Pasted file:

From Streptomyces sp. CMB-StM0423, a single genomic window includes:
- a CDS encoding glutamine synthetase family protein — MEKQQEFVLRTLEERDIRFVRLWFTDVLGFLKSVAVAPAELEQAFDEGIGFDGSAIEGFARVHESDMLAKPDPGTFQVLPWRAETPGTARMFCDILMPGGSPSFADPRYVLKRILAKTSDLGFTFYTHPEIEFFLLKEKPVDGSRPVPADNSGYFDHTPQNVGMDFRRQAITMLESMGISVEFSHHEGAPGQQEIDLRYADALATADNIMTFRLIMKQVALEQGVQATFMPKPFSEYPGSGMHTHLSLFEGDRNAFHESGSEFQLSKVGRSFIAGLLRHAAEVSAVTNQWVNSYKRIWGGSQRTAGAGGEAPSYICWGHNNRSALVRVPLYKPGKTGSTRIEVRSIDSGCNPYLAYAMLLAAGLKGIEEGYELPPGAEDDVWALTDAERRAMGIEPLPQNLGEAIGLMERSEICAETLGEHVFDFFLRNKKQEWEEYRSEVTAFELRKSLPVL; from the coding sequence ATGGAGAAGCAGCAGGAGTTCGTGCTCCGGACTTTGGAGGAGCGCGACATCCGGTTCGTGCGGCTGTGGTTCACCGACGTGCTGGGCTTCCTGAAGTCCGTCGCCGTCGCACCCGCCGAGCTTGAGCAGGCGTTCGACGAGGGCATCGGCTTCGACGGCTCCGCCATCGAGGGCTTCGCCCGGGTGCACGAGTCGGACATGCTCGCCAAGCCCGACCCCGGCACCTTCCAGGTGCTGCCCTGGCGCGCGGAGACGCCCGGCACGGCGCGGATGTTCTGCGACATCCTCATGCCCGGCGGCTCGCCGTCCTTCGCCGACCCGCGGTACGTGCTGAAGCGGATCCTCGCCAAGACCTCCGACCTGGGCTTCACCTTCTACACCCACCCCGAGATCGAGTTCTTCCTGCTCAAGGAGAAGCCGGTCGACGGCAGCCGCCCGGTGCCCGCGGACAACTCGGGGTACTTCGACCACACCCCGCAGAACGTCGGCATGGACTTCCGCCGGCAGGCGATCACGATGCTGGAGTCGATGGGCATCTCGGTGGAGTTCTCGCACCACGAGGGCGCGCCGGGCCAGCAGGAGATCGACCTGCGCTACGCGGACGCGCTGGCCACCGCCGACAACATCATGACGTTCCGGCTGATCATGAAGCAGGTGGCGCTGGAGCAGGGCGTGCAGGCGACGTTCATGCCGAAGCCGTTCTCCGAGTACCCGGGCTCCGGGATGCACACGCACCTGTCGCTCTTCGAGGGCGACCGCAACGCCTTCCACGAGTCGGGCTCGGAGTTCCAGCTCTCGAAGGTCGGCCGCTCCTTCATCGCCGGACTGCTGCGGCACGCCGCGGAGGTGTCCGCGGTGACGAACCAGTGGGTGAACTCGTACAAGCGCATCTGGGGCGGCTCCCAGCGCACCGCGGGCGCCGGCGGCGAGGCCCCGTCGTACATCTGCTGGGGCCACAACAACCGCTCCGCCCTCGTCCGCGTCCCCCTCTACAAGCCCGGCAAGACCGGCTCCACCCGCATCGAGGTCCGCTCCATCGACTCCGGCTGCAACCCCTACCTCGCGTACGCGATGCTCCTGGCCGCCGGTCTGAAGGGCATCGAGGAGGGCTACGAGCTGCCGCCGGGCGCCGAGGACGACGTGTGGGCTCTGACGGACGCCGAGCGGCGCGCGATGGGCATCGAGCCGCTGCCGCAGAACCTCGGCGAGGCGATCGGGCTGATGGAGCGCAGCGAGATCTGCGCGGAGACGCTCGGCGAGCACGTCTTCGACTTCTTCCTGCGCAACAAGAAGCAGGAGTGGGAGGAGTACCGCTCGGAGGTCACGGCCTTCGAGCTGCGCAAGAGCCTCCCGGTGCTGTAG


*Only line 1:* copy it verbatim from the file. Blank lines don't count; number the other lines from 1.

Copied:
From Streptomyces sp. CMB-StM0423, a single genomic window includes: